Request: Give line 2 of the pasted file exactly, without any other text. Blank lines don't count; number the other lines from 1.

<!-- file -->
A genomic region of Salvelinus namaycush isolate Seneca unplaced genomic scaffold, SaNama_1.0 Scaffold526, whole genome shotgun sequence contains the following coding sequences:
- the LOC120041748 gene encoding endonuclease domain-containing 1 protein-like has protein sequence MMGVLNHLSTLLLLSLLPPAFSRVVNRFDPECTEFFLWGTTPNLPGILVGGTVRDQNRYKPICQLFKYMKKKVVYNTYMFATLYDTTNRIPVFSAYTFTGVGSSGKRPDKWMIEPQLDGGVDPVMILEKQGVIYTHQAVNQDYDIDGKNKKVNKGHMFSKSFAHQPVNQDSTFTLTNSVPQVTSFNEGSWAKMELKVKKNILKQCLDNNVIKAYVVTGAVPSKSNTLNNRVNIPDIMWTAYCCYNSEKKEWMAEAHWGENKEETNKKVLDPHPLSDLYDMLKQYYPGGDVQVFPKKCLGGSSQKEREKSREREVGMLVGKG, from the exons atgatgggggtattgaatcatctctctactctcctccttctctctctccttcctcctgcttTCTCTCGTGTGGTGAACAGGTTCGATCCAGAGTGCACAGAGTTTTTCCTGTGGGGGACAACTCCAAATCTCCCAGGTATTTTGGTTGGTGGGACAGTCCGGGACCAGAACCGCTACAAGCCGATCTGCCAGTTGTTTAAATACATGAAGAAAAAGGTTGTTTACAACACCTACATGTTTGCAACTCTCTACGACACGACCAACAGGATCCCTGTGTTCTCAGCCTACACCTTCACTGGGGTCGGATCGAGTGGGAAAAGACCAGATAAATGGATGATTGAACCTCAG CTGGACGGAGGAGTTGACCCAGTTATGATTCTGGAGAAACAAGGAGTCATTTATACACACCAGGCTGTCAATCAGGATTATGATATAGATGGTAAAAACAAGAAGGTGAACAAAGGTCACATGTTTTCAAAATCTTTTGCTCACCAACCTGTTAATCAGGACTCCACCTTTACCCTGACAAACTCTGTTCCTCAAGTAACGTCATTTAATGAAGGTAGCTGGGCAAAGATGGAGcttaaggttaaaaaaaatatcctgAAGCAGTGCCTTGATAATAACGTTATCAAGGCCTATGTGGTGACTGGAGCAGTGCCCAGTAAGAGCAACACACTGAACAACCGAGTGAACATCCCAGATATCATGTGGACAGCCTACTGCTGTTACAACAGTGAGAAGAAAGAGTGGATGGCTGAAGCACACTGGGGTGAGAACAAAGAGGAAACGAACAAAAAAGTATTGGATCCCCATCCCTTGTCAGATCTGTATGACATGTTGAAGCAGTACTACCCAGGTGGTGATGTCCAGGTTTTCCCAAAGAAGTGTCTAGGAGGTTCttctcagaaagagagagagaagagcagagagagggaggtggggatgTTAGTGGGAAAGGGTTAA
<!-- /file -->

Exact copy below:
- the LOC120041748 gene encoding endonuclease domain-containing 1 protein-like has protein sequence MMGVLNHLSTLLLLSLLPPAFSRVVNRFDPECTEFFLWGTTPNLPGILVGGTVRDQNRYKPICQLFKYMKKKVVYNTYMFATLYDTTNRIPVFSAYTFTGVGSSGKRPDKWMIEPQLDGGVDPVMILEKQGVIYTHQAVNQDYDIDGKNKKVNKGHMFSKSFAHQPVNQDSTFTLTNSVPQVTSFNEGSWAKMELKVKKNILKQCLDNNVIKAYVVTGAVPSKSNTLNNRVNIPDIMWTAYCCYNSEKKEWMAEAHWGENKEETNKKVLDPHPLSDLYDMLKQYYPGGDVQVFPKKCLGGSSQKEREKSREREVGMLVGKG, from the exons atgatgggggtattgaatcatctctctactctcctccttctctctctccttcctcctgcttTCTCTCGTGTGGTGAACAGGTTCGATCCAGAGTGCACAGAGTTTTTCCTGTGGGGGACAACTCCAAATCTCCCAGGTATTTTGGTTGGTGGGACAGTCCGGGACCAGAACCGCTACAAGCCGATCTGCCAGTTGTTTAAATACATGAAGAAAAAGGTTGTTTACAACACCTACATGTTTGCAACTCTCTACGACACGACCAACAGGATCCCTGTGTTCTCAGCCTACACCTTCACTGGGGTCGGATCGAGTGGGAAAAGACCAGATAAATGGATGATTGAACCTCAG CTGGACGGAGGAGTTGACCCAGTTATGATTCTGGAGAAACAAGGAGTCATTTATACACACCAGGCTGTCAATCAGGATTATGATATAGATGGTAAAAACAAGAAGGTGAACAAAGGTCACATGTTTTCAAAATCTTTTGCTCACCAACCTGTTAATCAGGACTCCACCTTTACCCTGACAAACTCTGTTCCTCAAGTAACGTCATTTAATGAAGGTAGCTGGGCAAAGATGGAGcttaaggttaaaaaaaatatcctgAAGCAGTGCCTTGATAATAACGTTATCAAGGCCTATGTGGTGACTGGAGCAGTGCCCAGTAAGAGCAACACACTGAACAACCGAGTGAACATCCCAGATATCATGTGGACAGCCTACTGCTGTTACAACAGTGAGAAGAAAGAGTGGATGGCTGAAGCACACTGGGGTGAGAACAAAGAGGAAACGAACAAAAAAGTATTGGATCCCCATCCCTTGTCAGATCTGTATGACATGTTGAAGCAGTACTACCCAGGTGGTGATGTCCAGGTTTTCCCAAAGAAGTGTCTAGGAGGTTCttctcagaaagagagagagaagagcagagagagggaggtggggatgTTAGTGGGAAAGGGTTAA